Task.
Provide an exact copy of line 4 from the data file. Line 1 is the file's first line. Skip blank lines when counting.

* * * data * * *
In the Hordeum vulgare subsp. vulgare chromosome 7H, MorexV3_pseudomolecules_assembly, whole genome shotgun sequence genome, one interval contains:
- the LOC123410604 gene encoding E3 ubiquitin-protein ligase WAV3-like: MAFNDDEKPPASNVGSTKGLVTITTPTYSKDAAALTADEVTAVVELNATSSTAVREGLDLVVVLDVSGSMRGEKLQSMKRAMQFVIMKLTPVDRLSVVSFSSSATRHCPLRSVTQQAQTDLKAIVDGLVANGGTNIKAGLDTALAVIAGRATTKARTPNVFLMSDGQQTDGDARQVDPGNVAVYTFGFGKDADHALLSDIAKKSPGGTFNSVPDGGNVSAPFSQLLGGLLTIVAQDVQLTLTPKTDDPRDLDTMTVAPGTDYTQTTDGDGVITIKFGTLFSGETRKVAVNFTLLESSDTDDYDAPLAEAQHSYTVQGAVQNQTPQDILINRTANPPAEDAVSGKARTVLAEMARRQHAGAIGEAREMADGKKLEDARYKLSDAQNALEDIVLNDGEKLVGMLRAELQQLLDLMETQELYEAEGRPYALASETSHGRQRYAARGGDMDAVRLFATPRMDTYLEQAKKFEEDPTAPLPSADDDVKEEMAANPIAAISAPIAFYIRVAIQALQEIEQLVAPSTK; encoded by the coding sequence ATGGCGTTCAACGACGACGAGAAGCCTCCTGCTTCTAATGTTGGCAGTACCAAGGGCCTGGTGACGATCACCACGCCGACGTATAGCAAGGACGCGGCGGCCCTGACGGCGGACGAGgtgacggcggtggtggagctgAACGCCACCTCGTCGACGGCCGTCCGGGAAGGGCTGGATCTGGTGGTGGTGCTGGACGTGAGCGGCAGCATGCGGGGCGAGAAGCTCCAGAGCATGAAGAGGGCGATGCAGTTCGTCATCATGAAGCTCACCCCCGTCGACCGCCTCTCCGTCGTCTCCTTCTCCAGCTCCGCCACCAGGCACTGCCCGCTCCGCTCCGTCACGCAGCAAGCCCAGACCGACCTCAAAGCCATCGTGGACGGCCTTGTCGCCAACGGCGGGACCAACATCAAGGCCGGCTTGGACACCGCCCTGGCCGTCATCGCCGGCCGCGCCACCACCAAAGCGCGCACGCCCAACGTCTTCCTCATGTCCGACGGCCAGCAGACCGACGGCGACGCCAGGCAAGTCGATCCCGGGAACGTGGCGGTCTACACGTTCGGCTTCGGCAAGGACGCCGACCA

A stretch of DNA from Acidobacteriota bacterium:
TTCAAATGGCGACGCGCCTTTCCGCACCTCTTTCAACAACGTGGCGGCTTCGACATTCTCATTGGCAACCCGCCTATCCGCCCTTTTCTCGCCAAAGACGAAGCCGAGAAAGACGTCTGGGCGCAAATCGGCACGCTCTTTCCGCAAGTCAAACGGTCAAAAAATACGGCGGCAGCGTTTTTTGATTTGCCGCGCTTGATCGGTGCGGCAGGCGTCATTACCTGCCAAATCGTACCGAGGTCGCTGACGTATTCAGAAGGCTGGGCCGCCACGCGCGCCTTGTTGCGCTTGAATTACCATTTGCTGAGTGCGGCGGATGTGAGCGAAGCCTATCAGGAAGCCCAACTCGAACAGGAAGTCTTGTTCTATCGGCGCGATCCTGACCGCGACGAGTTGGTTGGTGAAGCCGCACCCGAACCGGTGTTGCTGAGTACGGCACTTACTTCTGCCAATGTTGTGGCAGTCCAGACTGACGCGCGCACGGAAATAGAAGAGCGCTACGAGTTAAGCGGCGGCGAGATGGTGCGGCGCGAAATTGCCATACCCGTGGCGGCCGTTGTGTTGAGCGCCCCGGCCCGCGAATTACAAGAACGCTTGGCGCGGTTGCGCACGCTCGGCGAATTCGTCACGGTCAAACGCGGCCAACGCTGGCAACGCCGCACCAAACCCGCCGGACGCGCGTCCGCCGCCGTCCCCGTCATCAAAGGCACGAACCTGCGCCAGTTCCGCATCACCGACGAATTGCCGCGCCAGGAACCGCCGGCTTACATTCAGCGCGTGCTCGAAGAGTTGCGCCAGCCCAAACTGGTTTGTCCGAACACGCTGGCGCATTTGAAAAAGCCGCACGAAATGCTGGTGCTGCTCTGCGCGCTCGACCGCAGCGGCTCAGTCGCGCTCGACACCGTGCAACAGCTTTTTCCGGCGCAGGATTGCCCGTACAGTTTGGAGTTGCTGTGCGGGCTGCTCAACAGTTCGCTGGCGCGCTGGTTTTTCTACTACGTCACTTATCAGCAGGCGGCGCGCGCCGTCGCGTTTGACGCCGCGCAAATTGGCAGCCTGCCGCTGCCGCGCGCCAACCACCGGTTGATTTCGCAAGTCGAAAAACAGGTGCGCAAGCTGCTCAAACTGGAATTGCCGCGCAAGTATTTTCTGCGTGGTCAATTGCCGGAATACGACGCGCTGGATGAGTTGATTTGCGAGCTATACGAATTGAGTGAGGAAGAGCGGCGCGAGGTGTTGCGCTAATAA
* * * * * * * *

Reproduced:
TTCAAATGGCGACGCGCCTTTCCGCACCTCTTTCAACAACGTGGCGGCTTCGACATTCTCATTGGCAACCCGCCTATCCGCCCTTTTCTCGCCAAAGACGAAGCCGAGAAAGACGTCTGGGCGCAAATCGGCACGCTCTTTCCGCAAGTCAAACGGTCAAAAAATACGGCGGCAGCGTTTTTTGATTTGCCGCGCTTGATCGGTGCGGCAGGCGTCATTACCTGCCAAATCGTACCGAGGTCGCTGACGTATTCAGAAGGCTGGGCCGCCACGCGCGCCTTGTTGCGCTTGAATTACCATTTGCTGAGTGCGGCGGATGTGAGCGAAGCCTATCAGGAAGCCCAACTCGAACAGGAAGTCTTGTTCTATCGGCGCGATCCTGACCGCGACGAGTTGGTTGGTGAAGCCGCACCCGAACCGGTGTTGCTGAGTACGGCACTTACTTCTGCCAATGTTGTGGCAGTCCAGACTGACGCGCGCACGGAAATAGAAGAGCGCTACGAGTTAAGCGGCGGCGAGATGGTGCGGCGCGAAATTGCCATACCCGTGGCGGCCGTTGTGTTGAGCGCCCCGGCCCGCGAATTACAAGAACGCTTGGCGCGGTTGCGCACGCTCGGCGAATTCGTCACGGTCAAACGCGGCCAACGCTGGCAACGCCGCACCAAACCCGCCGGACGCGCGTCCGCCGCCGTCCCCGTCATCAAAGGCACGAACCTGCGCCAGTTCCGCATCACCGACGAATTGCCGCGCCAGGAACCGCCGGCTTACATTCAGCGCGTGCTCGAAGAGTTGCGCCAGCCCAAACTGGTTTGTCCGAACACGCTGGCGCATTTGAAAAAGCCGCACGAAATGCTGGTGCTGCTCTGCGCGCTCGACCGCAGCGGCTCAGTCGCGCTCGACACCGTGCAACAGCTTTTTCCGGCGCAGGATTGCCCGTACAGTTTGGAGTTGCTGTGCGGGCTGCTCAACAGTTCGCTGGCGCGCTGGTTTTTCTACTACGTCACTTATCAGCAGGCGGCGCGCGCCGTCGCGTTTGACGCCGCGCAAATTGGCAGCCTGCCGCTGCCGCGCGCCAACCACCGGTTGATTTCGCAAGTCGAAAAACAGGTGCGCAAGCTGCTCAAACTGGAATTGCCGCGCAAGTATTTTCTGCGTGGTCAATTGCCGGAATACGACGCGCTGGATGAGTTGATTTGCGAGCTATACGAATTGAGTGAGGAAGAGCGGCGCGAGGTGTTGCGCTAATAA